Handbooks of Research on International Political Economy series
Edited by Thomas Oatley and W. Kindred Winecoff
Chapter 24: Our (gracious?) benefactors: US, Japan, China, and East Asian monetary relations
Foreigners are out to screw us. Our job is to screw them first. (John Connally, United States Treasury Secretary, 1971-72) The candid statement above was made by Richard Nixon's Treasury Secretary to drive home the point that holding an international monetary conference made no sense at a time when European nations were the world's largest holders of dollar reserves (Gavin 2007, 194). Then, as now, debates concerned burgeoning United States (US) current account and fiscal deficits viewed as unsustainable. For better or worse (as other chapters in this volume illuminate), part of the eventual solution chosen by the Europeans involved creating their own currency that would mitigate the need to hold reserves denominated in others' monies. Nowadays, of course, East Asian countries have accumulated historically unprecedented amounts of foreign exchange reserves - $6 trillion plus and counting - due to running continually large current account surpluses. In other words, they have inherited problems the Europeans had. After considering the deficiencies of the international monetary system (IMS), international political economy (IPE) stalwart Robert Gilpin ultimately described its contemporary form as a 'non-system' (Gilpin 2001, 239). Nowhere is the lack of features Gilpin enumerated characteristic of an international monetary system - adjustment, liquidity, and confidence - more evident than in East Asia after the demise of the Bretton Woods system.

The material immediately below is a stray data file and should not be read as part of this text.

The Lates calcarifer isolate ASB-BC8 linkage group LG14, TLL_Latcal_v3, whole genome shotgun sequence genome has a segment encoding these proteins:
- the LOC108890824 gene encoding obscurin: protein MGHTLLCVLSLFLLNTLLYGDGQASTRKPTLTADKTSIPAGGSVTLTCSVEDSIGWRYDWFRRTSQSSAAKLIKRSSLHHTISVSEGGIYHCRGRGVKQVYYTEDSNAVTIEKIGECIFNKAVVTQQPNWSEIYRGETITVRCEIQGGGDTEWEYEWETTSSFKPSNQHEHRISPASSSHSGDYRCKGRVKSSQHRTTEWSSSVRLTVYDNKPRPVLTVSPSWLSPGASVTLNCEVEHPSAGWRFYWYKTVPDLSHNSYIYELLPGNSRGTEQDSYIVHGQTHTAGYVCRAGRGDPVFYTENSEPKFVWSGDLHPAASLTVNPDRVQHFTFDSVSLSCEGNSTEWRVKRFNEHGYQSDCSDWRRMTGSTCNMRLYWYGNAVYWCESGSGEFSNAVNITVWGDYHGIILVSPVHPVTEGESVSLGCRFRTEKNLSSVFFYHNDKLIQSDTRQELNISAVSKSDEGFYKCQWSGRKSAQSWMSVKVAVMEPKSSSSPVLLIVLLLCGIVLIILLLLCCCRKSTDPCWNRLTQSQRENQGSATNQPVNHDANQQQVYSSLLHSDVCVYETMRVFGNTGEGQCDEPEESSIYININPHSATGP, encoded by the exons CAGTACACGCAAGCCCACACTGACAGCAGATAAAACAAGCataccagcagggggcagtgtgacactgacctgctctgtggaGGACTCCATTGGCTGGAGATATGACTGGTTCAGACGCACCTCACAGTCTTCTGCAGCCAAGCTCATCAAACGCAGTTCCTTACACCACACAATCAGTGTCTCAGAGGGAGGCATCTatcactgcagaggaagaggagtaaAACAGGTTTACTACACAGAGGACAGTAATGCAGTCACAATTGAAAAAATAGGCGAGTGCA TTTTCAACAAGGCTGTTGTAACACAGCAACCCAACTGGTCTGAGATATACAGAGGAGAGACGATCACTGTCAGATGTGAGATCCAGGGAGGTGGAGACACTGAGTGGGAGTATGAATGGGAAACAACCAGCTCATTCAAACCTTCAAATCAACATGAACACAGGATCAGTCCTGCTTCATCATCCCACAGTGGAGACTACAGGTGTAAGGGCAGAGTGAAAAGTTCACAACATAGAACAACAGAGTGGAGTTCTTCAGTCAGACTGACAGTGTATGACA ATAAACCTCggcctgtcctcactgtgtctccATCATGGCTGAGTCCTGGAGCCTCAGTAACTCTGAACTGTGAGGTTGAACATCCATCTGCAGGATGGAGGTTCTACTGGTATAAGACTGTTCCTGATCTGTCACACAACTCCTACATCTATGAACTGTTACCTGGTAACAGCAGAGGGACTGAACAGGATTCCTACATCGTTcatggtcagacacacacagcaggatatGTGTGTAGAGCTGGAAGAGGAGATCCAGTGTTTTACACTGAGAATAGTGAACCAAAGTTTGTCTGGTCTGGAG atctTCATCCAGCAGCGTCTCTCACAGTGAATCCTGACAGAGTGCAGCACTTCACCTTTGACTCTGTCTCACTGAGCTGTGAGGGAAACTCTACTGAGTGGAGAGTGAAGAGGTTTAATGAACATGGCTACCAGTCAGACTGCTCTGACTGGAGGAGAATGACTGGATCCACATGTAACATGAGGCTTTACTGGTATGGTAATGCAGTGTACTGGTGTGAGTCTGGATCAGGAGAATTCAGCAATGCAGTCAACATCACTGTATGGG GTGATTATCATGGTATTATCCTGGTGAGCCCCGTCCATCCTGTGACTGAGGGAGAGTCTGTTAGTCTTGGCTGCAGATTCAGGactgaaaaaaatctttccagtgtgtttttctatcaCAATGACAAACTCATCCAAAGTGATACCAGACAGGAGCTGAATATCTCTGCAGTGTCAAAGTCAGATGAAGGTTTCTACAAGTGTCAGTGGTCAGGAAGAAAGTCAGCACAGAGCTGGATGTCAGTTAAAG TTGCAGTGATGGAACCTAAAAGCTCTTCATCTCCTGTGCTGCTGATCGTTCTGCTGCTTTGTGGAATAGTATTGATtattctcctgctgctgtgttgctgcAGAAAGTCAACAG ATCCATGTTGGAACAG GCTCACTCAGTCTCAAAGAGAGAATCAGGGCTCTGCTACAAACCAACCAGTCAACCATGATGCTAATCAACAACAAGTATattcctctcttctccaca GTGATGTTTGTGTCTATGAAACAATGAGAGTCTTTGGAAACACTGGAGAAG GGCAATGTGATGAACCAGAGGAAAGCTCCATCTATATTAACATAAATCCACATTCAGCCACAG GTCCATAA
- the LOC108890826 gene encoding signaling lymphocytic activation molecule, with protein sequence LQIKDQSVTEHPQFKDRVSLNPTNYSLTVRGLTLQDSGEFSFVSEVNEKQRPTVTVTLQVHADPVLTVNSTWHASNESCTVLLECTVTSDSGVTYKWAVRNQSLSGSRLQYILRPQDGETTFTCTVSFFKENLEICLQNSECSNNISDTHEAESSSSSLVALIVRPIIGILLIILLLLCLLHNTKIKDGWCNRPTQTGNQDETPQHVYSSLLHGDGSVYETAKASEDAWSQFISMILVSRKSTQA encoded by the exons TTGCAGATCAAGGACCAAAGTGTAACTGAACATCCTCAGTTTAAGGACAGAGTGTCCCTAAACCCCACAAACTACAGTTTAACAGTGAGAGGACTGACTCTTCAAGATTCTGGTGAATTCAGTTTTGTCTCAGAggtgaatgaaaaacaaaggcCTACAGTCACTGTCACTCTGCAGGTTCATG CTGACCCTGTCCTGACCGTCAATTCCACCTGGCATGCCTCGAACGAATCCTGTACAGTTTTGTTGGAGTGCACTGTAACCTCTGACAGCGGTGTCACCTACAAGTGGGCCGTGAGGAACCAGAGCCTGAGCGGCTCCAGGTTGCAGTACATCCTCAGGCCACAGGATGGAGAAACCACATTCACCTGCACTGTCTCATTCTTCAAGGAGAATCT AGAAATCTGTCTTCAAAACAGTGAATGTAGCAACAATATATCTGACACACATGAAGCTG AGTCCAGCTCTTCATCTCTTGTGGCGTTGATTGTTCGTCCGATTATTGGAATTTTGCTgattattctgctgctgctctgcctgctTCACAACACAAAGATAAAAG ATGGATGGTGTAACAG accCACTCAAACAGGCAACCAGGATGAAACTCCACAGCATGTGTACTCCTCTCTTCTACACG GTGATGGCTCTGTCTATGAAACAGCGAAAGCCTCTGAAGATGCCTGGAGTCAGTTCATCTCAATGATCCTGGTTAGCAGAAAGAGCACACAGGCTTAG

You are not authenticated to view the full text of this chapter or article.
Elgaronline requires a subscription or purchase to access the full text of books or journals. Please login through your library system or with your personal username and password on the homepage.
Non-subscribers can freely search the site, view abstracts/ extracts and download selected front matter and introductory chapters for personal use.
Your library may not have purchased all subject areas. If you are authenticated and think you should have access to this title, please contact your librarian.